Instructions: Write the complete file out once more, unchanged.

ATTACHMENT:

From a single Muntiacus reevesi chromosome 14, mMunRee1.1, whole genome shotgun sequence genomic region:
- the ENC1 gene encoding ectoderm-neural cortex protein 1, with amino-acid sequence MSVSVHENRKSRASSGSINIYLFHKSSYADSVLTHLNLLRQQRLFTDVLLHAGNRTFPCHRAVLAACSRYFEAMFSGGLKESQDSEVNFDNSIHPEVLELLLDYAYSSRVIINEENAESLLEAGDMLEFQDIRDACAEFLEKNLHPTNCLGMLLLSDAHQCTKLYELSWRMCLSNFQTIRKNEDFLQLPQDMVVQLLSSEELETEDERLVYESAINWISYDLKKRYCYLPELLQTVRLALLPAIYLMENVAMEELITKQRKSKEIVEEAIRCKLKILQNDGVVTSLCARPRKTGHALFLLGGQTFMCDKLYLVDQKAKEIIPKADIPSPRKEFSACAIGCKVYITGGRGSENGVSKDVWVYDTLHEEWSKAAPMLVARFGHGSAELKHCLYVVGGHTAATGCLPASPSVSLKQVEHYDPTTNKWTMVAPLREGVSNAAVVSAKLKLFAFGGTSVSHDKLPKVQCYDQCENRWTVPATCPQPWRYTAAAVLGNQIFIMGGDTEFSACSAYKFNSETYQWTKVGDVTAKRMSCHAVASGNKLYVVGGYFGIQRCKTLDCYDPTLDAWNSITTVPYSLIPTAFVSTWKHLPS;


From a single Muntiacus reevesi chromosome 14, mMunRee1.1, whole genome shotgun sequence genomic region:
- the ENC1 gene encoding ectoderm-neural cortex protein 1, with amino-acid sequence MSVSVHENRKSRASSGSINIYLFHKSSYADSVLTHLNLLRQQRLFTDVLLHAGNRTFPCHRAVLAACSRYFEAMFSGGLKESQDSEVNFDNSIHPEVLELLLDYAYSSRVIINEENAESLLEAGDMLEFQDIRDACAEFLEKNLHPTNCLGMLLLSDAHQCTKLYELSWRMCLSNFQTIRKNEDFLQLPQDMVVQLLSSEELETEDERLVYESAINWISYDLKKRYCYLPELLQTVRLALLPAIYLMENVAMEELITKQRKSKEIVEEAIRCKLKILQNDGVVTSLCARPRKTGHALFLLGGQTFMCDKLYLVDQKAKEIIPKADIPSPRKEFSACAIGCKVYITGGRGSENGVSKDVWVYDTLHEEWSKAAPMLVARFGHGSAELKHCLYVVGGHTAATGCLPASPSVSLKQVEHYDPTTNKWTMVAPLREGVSNAAVVSAKLKLFAFGGTSVSHDKLPKVQCYDQCENRWTVPATCPQPWRYTAAAVLGNQIFIMGGDTEFSACSAYKFNSETYQWTKVGDVTAKRMSCHAVASGNKLYVVGGYFGIQRCKTLDCYDPTLDAWNSITTVPYSLIPTAFVSTWKHLPS;